LA Apparel Importer Admits Over $6.4M in Customs Tariffs


A Los Angeles County clothing brand has agreed to plead guilty to filing false customs forms to evade nearly $6.4 million in tariffs and to do business with a woman associated with the Sinaloa drug cartel, federal prosecutors said Tuesday.

Ghacham Inc. and a business executive, Mohamed Daoud Ghacham, 38, will both plead guilty to conspiracy to get false and fraudulent paperwork through customs, according to the US Law Office for the Central District of California.

Ghacham, who managed the Paramount company’s international business affairs, filed false documents that undervalued the clothing the company imported, preventing it from paying the full amount of fees owed, according to court documents. At his request, Chinese suppliers provided Ghacham with two invoices: one with the correct amount that Ghacham Inc. paid for the goods, which the company kept in its accounts, and a second invoice with a lower price.

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For more than 10 years, imported items were undervalued by more than $32 million, and Ghacham and his company, which sold clothing under the Platini brand, avoided paying nearly $6.4 million in customs tariffs, prosecutors said.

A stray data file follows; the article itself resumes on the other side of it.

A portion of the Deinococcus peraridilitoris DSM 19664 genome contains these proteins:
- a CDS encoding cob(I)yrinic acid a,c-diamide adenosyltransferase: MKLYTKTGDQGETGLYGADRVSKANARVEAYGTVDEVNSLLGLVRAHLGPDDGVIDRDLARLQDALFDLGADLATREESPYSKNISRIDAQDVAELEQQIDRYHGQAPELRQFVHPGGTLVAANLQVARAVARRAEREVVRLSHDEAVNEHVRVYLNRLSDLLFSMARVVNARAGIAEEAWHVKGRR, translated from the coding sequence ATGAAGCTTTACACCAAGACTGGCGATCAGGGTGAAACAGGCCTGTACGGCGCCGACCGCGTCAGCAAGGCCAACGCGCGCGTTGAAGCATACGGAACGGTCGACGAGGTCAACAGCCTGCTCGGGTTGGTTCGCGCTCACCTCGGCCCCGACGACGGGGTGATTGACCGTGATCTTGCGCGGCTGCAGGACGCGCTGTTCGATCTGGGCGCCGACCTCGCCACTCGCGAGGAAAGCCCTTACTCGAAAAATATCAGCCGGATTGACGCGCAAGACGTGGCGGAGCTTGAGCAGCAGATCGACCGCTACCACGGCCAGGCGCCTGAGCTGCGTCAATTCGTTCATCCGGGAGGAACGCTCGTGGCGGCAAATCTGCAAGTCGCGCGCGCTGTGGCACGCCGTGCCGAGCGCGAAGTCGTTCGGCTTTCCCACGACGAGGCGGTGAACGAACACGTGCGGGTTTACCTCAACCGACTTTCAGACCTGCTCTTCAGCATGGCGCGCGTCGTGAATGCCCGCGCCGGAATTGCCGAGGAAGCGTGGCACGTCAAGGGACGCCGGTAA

Ghacham Inc. also agreed to plead guilty to a conspiracy charge under the Foreign Narcotics Kingpin Designation Act. The company admitted to doing business with Maria Tiburcia Cázares Pérez, the sister of Sinaloa cartel figure Victor Emilio Cázares Salazar, who was sentenced in 2016 to 15 years in prison for sending tons of cocaine from producers in Colombia and Venezuela to Mexico and the distribute the drugs throughout the United States.

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Cázares Pérez was designated a drug trafficker and subject to economic sanctions under the Foreign Narcotics Kingpin Designation Act, which prohibits people and companies in the US from doing business with those on the list.

In 2006, Cazares Pérez and Ghacham Inc. entered into a joint venture called “Platini Jeans Cougar De Mexico Sociedad de Responsabilidad Limitada de Capital Variable” or Platini Mexico, prosecutors said. Although agents the president of Ghacham Inc. informed the following year of federal law banning the business venture, prosecutors said the professional relationship continued through February 2021.

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With their IOUs, Ghacham Inc. face a legal maximum of a $10.5 million fine and five years’ probation, and Mohamed Ghacham could face up to five years in prison.

Ghacham Inc. did not respond to an email requesting comment.


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